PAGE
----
Also, our total mortality showed a significant association with SSI and SSII (P values were 0.014 and 0.048 respectively) in the results of its univariable analysis with the preoperative clinical data, while SSI appeared to be independent risk factor for mortality in the multivariable analysis (OR 1.192, 95% CI 1.018–1.396).
Diagnosis of MI in the perioperative period is challenging, with a wide range of incidence in the literatures, according to the methods and definitions used in its diagnosis. This point in particular, approved by Belly-Cote  and his colleges, when they used different biomarkers (CKMB, Troponins), to study the differences in both incidence and prognosis of post CABG MI, when different definitions based on different biomarkers used in its diagnosis; they found that not only the incidence was different, but also, the prognosis according to the biomarker that used for definition of MI.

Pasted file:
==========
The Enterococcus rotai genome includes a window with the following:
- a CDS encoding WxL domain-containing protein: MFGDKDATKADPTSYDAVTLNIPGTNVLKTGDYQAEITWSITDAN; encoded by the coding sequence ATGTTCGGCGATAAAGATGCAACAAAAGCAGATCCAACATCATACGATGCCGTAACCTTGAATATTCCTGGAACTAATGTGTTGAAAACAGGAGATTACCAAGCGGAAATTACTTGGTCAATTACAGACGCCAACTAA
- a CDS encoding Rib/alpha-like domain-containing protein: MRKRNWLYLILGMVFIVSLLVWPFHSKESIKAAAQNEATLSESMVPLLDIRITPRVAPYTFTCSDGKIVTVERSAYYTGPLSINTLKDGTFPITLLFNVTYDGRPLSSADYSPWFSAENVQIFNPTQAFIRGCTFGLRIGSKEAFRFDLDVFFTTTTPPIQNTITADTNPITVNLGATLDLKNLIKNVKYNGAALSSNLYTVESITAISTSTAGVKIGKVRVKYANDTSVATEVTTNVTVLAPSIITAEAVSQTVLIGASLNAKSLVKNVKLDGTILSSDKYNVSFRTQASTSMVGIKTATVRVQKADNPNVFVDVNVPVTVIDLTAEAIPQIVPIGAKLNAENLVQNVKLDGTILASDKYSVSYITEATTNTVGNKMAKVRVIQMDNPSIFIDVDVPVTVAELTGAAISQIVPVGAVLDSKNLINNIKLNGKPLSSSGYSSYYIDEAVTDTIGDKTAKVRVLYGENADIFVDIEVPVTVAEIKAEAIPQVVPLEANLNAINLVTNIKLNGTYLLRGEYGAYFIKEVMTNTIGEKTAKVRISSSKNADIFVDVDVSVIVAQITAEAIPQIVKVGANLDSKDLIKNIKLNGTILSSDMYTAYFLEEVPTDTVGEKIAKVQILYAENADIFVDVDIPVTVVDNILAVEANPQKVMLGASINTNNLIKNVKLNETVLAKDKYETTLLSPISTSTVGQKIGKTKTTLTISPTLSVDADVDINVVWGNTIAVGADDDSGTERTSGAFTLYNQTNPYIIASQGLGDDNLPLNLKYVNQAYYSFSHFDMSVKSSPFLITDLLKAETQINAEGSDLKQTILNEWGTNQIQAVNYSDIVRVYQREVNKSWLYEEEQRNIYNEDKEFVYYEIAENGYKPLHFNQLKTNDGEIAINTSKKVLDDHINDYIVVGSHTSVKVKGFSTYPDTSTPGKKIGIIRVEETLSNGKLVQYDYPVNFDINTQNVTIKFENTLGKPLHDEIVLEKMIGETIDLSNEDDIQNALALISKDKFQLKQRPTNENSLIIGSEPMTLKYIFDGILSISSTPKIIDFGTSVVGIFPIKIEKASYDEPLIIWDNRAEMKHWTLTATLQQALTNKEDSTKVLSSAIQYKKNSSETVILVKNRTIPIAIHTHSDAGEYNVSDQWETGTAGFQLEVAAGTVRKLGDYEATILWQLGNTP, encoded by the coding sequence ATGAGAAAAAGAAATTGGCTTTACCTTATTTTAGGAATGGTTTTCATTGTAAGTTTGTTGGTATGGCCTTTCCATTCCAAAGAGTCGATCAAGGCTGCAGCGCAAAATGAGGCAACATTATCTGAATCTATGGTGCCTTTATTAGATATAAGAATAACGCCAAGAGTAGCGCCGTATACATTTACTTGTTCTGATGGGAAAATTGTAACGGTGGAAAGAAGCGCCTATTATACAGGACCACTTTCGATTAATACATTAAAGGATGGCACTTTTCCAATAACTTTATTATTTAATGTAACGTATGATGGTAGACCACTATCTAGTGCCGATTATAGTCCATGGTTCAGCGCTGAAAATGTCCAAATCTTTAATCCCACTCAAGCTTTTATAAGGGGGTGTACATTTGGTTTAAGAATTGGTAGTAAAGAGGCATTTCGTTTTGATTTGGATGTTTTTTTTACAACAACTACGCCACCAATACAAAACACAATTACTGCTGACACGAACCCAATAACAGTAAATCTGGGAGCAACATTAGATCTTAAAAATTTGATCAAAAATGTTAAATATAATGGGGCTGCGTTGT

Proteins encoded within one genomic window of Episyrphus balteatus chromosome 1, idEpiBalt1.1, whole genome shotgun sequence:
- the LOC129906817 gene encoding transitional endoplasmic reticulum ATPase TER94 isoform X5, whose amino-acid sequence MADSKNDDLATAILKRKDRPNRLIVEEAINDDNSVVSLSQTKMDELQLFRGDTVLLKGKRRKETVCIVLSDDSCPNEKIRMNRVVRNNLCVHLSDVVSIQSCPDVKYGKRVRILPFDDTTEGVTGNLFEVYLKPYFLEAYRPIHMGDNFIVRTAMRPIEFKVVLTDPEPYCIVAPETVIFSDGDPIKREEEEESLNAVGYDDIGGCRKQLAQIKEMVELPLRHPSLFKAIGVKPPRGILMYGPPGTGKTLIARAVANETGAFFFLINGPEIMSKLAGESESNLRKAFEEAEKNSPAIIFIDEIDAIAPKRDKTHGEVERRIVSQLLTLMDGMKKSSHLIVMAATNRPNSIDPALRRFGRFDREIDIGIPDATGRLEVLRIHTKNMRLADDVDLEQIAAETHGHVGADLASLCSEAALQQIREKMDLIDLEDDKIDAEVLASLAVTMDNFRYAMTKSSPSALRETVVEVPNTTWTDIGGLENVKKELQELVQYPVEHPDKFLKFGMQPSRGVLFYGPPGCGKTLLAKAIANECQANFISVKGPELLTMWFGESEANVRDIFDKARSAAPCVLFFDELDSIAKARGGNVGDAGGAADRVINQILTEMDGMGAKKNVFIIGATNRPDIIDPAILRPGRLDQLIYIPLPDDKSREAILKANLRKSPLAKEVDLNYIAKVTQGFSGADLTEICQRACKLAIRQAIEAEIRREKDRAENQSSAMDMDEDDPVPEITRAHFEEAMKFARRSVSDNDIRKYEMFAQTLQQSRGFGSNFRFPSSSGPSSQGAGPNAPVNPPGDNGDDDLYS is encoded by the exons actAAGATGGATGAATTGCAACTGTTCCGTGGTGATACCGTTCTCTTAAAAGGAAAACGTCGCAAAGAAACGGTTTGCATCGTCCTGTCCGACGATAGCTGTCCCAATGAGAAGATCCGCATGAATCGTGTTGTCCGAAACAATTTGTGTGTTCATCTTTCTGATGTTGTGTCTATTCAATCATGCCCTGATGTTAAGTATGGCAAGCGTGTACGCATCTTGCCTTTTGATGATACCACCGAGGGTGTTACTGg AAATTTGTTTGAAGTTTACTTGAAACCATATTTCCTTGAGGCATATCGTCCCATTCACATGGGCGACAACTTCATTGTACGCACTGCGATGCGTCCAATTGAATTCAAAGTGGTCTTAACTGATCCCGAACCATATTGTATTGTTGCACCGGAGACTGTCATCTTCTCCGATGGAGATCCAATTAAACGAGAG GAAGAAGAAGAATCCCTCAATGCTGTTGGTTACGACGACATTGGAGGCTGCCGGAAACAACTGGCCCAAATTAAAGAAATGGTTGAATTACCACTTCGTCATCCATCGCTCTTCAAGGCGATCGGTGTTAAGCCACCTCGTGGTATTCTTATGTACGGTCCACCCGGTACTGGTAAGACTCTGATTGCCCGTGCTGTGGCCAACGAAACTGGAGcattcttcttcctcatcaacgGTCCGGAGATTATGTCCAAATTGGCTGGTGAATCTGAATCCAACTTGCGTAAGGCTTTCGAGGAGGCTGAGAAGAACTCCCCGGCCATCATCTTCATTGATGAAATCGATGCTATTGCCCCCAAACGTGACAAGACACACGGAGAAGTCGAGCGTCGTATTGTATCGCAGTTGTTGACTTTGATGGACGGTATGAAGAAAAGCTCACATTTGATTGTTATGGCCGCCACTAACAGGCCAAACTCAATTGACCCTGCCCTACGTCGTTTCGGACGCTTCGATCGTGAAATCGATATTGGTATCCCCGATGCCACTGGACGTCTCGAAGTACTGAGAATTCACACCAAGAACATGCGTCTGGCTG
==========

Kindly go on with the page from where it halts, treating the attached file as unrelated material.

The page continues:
Diagnosis of perioperative MI does not depend on a single parameter; a combination of ECG changes (ST elevation, new Q wave, new LBBB) with hemodynamic instability, ventricular arrhythmias, elevated biomarkers, and/or new RWMA in the echo, is diagnostic. In these cases, early coronary angiography is very important to confirm the diagnosis, detect the etiology (graft or non-graft related causes), and provide treatment (ad hoc PCI) [19,20,21].